Learning to be a Facilitator

The second week of Balloon Kenya has been an eye opening experience.  In my life I have never thought that I would be a facilitator because it’s a profession that requires a lot of understanding and passion.  The training I have acquired for the  past week has enabled me to face this challenge with confidence even though from time to time, I questioned myself; my concerns lay with delivering the relevant information in the most simple and coherent way possible.

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My first session was held in a small village church in the town of Lanet, where the people made us feel very welcome. The area was serene, beautiful and very green with a lot of different types of crops which gave me the impression that the land was relatively fertile.  The most touching thing was after the session the locals generously invited us to their homes. I was impressed and proud to be part of this community.

I was assigned to work with two groups the Perfectors and Noko Kona.  The majority of the Perfectors are students studying cosmetology while Noko Kona are a mix of local businessmen and women from the Lanet area.  What united them was that they were both keen to learn how to create and make a business successful.  Despite having a lot of other commitments such as work and family they tried to avail themselves.  We introduced the (BMC) Business Model Canvas to them, which they initially found confusing but after a few exercises they grasped the key concepts and were able to map out their business ideas using the tool.  The Perfectors were very easy to teach because the majority are still at school. Noko Kona are a very enthusiastic group and they work very well as part of a team despite their different levels of education. They were keen to assist each other which I thought,  showed true commitment and the spirit of oneness.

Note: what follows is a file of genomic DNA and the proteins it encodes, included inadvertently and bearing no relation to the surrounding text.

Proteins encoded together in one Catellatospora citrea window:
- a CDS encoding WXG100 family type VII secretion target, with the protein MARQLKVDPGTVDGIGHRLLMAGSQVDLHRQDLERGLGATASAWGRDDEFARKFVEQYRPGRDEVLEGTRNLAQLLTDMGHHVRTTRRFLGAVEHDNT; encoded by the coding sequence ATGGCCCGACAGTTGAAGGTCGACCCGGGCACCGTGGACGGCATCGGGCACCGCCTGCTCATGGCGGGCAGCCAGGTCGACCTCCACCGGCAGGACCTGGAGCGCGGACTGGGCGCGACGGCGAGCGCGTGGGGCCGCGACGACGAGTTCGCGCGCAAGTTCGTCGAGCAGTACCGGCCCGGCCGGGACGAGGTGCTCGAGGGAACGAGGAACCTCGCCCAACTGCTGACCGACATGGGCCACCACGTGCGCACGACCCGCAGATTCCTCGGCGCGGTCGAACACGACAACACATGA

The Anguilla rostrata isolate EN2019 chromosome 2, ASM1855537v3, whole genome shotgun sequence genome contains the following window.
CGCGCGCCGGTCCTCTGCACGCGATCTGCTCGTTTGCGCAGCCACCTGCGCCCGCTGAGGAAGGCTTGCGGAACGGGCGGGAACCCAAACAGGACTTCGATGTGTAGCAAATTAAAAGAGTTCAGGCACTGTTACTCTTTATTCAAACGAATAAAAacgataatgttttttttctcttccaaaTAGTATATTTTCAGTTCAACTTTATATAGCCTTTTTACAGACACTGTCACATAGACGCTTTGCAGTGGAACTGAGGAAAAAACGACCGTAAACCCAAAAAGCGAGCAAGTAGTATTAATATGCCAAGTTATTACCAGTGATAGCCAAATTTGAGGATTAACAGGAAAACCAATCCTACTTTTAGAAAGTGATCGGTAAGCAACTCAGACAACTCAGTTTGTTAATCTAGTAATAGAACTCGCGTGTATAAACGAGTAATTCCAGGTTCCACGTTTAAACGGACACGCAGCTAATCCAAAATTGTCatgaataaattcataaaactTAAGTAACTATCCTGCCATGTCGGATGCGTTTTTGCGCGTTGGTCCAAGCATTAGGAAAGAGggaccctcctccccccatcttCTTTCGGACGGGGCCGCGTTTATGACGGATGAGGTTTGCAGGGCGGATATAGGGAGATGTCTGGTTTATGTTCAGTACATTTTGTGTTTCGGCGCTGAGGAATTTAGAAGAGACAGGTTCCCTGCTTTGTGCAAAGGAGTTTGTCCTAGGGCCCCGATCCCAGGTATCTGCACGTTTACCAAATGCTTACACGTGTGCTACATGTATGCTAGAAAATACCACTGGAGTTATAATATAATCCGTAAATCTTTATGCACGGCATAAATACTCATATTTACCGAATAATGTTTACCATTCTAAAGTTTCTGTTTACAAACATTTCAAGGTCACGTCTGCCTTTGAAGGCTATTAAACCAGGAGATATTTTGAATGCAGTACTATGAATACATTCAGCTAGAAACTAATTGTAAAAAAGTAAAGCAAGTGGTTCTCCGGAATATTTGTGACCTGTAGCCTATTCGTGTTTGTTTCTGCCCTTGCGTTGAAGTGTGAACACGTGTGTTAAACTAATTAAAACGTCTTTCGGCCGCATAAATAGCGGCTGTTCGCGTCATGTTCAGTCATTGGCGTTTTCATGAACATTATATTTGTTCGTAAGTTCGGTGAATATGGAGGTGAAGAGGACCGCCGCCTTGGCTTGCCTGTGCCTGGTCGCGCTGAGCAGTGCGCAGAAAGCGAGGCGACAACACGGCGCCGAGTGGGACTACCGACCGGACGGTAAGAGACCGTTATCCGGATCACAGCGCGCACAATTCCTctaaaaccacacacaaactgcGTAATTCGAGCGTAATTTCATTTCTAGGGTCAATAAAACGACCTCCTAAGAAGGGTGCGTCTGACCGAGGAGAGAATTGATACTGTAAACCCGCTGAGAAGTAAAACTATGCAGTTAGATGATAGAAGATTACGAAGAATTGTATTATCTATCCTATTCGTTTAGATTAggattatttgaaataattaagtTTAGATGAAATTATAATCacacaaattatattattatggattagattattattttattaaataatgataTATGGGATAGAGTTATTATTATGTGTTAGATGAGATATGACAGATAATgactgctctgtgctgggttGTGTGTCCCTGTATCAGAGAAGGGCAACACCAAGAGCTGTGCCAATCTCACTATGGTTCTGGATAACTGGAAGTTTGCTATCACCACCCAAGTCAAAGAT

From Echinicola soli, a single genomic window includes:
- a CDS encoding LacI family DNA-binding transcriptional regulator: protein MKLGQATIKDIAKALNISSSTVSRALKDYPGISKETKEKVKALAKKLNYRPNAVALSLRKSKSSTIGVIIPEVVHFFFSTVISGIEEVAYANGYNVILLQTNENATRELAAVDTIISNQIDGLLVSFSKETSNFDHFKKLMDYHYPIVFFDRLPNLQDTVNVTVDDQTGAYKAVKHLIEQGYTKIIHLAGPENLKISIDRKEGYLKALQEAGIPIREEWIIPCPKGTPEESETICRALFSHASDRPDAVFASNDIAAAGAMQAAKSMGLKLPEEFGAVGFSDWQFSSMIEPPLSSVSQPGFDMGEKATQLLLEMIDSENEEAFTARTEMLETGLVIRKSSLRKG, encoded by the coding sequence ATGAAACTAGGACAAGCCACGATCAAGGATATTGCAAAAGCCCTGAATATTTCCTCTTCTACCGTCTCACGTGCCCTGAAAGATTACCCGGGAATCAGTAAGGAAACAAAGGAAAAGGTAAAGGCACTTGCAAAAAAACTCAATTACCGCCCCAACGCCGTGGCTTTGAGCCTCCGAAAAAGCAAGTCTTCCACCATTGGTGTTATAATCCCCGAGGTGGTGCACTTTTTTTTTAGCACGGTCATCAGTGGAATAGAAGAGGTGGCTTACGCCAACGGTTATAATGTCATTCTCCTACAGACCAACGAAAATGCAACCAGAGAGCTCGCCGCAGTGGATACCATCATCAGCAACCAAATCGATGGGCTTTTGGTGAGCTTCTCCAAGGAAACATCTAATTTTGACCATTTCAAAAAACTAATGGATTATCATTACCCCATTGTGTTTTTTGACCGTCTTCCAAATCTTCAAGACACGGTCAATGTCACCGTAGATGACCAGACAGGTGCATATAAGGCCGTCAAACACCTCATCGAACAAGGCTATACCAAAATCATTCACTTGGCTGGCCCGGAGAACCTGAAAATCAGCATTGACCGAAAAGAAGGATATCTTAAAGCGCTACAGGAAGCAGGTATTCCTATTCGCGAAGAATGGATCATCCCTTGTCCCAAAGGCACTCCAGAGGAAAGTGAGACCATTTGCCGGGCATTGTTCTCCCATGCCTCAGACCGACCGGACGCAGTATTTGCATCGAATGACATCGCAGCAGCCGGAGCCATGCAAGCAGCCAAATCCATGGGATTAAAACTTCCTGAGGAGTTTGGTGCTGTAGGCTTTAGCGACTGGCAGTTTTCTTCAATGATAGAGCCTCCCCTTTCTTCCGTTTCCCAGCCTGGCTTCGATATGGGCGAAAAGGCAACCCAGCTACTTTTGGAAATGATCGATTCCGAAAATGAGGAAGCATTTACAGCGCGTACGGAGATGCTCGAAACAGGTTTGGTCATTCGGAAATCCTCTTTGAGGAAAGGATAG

There have been a few challenges with reliability, punctuality and general misunderstandings. However we have managed to work through these and expectations from both parties have been established.  Language has also played a challenging role,  my colleagues don’t speak Swahili, however in such instances I have managed to intervene and translate to ease understanding and communication between the groups and us.

We have managed to assess each persons business ideas and come up with solutions and advice for each one.   We have been having extra meetings outside our scheduled days too, in order to ease the atmosphere and create a friendlier environment which will give them the confidence to share as well as have fun.

My facilitative experience has been one to remember and I have learnt a lot and met very lovely and inspiring people along the way.

Written by Izzy Kamau, Fellow 2013

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